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Why Culture Matters


Tod Worner - published on 04/05/17

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When you looked at the magazine cover, it was magnificent.

Under soaring high-arched ceilings, stately yet subdued chestnut-hued Corinthian columns rise from the exquisitely polished floor. Acting as the mythical Atlas, the columns proudly bear (and strain a bit) the ornately carved and railed second floor. And all around are impossibly tall shelves of books. Thousands and thousands of books. As one peers down the central corridor that separates the columned, railed mirror images of bookshelves, you see the busts of great minds (Plato, Cicero, Samuel Johnson, I am sure) standing sentinel over the room’s riches.

This is The Long Room in the Old Library of Dublin’s Trinity College.

And, at once, I was in love.

I came across this picture on the cover of this week’s edition of The Weekly Standard. The editors had drawn me in, but now it was time for their kill shot: The Cultured Life by Joseph Epstein. A brilliant essayist reflecting on culture against a backdrop of an unparalleled library photograph?

Pow. I was bagged and soon to be prepared for supper.

Now to be sure, The Weekly Standard is a conservative (if not neoconservative) magazine that fits neatly into the realm of The National Review with writing (especially book reviews and essays) that also borrows from the thoughtful pages of The New Criterion. However, as I began to dip my toes into Mr. Epstein’s piece, I worried that I might be a bit disappointed.

But I wasn’t.

The Cultured Life asks the question about the value of “high culture”. Now, admittedly, when I saw “high culture”, my hopes shrank. Was this essay soon to become a haughty judgment that I went to the wrong schools, read the wrong books and, hence, lead the wrong life?


Although Mr. Epstein starts with quizzing his students on names such as Sergei Diaghilev, Francis Poulenc, Alexander Herzen and George Balanchine (I only knew two) and quoting Matthew Arnold (whom I have a bit of a grudge against for his shallow criticisms of my hero, G.K. Chesterton), his essay soon spurred me to thinking.

  1. The study of culture matters because it focuses intently on what is True, Good and Beautiful. If the notion of culture (and its worldly trappings) devolves to pedigree, schooling, and status, then it is a false notion – a twisted, mocking deformity of a once noble thing. Mr. Epstein writes about his unlikely journey to the University of Chicago. Raised by parents who never went to college, he noted what a keen sense they had about people and the operations of the world. And Mr. Epstein was pleasantly surprised that, likewise, the intellectuals at his school (remember, this was in the 1950s) valued, more than where one was from, how much money one had and who one knew, “what one knew, and how deeply and subtly one knew it.”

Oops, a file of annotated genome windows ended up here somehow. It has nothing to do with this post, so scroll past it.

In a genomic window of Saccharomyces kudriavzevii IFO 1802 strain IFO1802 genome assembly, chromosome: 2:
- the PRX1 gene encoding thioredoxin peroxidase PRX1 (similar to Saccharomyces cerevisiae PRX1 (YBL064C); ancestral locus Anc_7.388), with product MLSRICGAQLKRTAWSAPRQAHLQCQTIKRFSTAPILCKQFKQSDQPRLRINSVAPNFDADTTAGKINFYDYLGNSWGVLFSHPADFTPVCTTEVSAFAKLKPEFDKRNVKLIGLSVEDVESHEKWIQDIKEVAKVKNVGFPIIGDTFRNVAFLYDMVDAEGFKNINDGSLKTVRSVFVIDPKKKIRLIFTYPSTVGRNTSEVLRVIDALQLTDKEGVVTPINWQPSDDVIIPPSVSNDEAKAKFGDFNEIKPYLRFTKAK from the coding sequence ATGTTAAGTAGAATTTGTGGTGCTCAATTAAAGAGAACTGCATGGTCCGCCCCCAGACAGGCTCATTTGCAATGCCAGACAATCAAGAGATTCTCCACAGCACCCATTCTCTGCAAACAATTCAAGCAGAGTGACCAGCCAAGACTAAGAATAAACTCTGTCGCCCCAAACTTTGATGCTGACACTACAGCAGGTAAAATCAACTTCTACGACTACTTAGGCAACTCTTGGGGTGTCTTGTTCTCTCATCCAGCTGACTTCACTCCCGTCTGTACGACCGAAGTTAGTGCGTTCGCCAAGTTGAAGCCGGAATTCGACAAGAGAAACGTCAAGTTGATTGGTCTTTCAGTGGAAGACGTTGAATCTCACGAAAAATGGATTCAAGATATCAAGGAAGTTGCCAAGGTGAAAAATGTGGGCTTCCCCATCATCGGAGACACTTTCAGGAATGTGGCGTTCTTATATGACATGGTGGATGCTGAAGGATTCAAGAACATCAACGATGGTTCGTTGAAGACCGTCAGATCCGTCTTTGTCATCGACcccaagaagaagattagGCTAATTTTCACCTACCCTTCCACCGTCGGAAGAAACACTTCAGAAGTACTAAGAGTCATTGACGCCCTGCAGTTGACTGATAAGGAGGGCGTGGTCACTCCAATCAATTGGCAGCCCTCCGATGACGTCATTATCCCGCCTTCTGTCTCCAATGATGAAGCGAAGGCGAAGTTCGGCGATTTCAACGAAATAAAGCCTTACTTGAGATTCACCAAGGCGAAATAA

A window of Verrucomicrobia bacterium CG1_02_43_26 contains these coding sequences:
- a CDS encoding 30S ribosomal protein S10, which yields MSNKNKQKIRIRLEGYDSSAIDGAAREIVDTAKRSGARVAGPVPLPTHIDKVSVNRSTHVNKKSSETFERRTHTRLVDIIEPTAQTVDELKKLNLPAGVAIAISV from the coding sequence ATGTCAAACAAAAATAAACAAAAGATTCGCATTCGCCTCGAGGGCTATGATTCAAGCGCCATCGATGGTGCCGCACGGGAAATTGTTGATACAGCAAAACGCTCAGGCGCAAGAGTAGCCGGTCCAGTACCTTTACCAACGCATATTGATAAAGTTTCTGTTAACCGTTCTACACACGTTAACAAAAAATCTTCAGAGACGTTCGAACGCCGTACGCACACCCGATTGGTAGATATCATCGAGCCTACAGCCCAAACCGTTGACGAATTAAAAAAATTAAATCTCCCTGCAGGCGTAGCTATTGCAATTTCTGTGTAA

2. To celebrate and immerse oneself in the True, the Good and the Beautiful, is to appreciate that which truly is the best. As Mr. Epstein wrote, “A cultured person has a standard, a recollection, through literature and history and philosophy – if not necessarily through personal experience – of greatness. Without such a recollection, rising above mediocrity is difficult, if not impossible.” To place before our eyes that which causes our soul to soar (the Long Room at Trinity College, for instance) is to be drawn to and reminded of the echoes of heaven. But it also requires us to tune out that which is distracting, demeaning and stultifying. If you are uncertain of this, spend the next hour looking at Google images of Renaissance art (while playing Mozart in the background). Then spend the following hour watching non-stop clips from Keeping Up With the Kardashians (if you can make it that long). I rest my case.